You paint a vivid picture of daily life in prehistory: hunting, making fire, travelling, the weather, animals such as cave lions and hyenas. What kinds of research did you do for this story?


I took an archaeology course at University of Virginia, read about twenty-five books, everything from scholarly tomes to the Boy Scout Manual. There are a number of groups practicing experimental archaeology and there are published journals. I watched videos of fire making, flint knapping and spear throwing to name just a few.


Which research books did you pull off your shelf most often?


The Bulletin of Primitive Technology (experimental archaeology) was useful. I bought a set. Desdemaine-Hugon's Stepping Stones was another. Don's Maps and The Bradshaw Society were two very useful websites.


The shamans play significant roles in your story. How did you imagine your way into these characters and their influence in their communities?


The first shamans were tribal wise men. Often, they were the dreamers, the non-conformists, the tinkerers. Small groups of hunter/gatherers produced little surplus. Everyone had to, literally, pull their weight. No one was just wandering around, shaking rattles and mumbling to themselves.


I favor the Eastern European term, šamán and used it throughout The Dawning. "Shaman" carries with it a boatload of connotations—men in horned headdresses and painted faces, covered in feathers. These images conjure up something of an anachronism, a stereotype. I doubt that tribal wise men fit that image in these small mobile clans in earliest times. More likely, they earned their keep as part-time healers and storytellers.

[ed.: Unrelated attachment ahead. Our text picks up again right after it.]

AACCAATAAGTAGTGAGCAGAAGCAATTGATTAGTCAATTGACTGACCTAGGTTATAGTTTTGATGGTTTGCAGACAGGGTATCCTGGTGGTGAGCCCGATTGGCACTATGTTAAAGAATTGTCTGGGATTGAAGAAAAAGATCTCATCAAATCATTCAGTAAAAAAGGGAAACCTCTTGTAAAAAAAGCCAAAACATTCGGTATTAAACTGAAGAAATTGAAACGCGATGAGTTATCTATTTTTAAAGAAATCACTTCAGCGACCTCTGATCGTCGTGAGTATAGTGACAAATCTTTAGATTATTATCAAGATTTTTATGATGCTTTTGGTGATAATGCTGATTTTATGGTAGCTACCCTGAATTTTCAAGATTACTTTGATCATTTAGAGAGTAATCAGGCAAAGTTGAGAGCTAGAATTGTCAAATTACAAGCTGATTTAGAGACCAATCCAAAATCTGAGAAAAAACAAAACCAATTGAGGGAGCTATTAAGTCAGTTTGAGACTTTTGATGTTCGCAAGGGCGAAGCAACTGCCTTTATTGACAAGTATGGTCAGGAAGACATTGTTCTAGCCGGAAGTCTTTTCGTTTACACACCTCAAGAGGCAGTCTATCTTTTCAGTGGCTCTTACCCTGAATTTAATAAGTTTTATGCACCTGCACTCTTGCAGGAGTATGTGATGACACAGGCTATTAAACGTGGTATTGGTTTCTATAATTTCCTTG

Later we see shamans morphing into priests and then into priestly castes who claimed to influence the spirits but were essentially parasitic. In the historical development of culture they--along with the warriors--eventually took over and still rule. Osirus, Anubis, Enlil, Ahura Mazda--most of these made up dieties were worshipped far longer than Christianty has been around. Among these hunter/gatherers there was no surplus upon which a priestly class could feed and take root. 


Are there elements of your own life experiences that you have woven into your story?


Very little. My academic background is in philosophy. My views of human nature—which is pretty dark—definitely influenced my characterizations.


There is tension between the two half-brothers, Baal and Ejil. Do you have tricks for getting to know your characters?


No tricks. The experts tell us that these people were just like us. We share the same nature. So, analogies about the relationships of modern human siblings were useful.


Not so many novelists have chosen to write about the period of prehistory. Jean Auel, William Golding, Raymond Williams spring to mind. Have other prehistory novelists been significant for you?


Don't forget Jack London. I haven't read Williams. Auel's first book was brilliant though it's a bit dated given what we've learned through DNA studies and other discoveries over the last twenty years. Golding took on the impossible. How do you write close third person with characters who lack self-consciousness? Neanderthals did have a sense of self.



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Book Review: Jade: A Gemologist's Guide by Richard W. Wise

Richard W. Hughes, Editor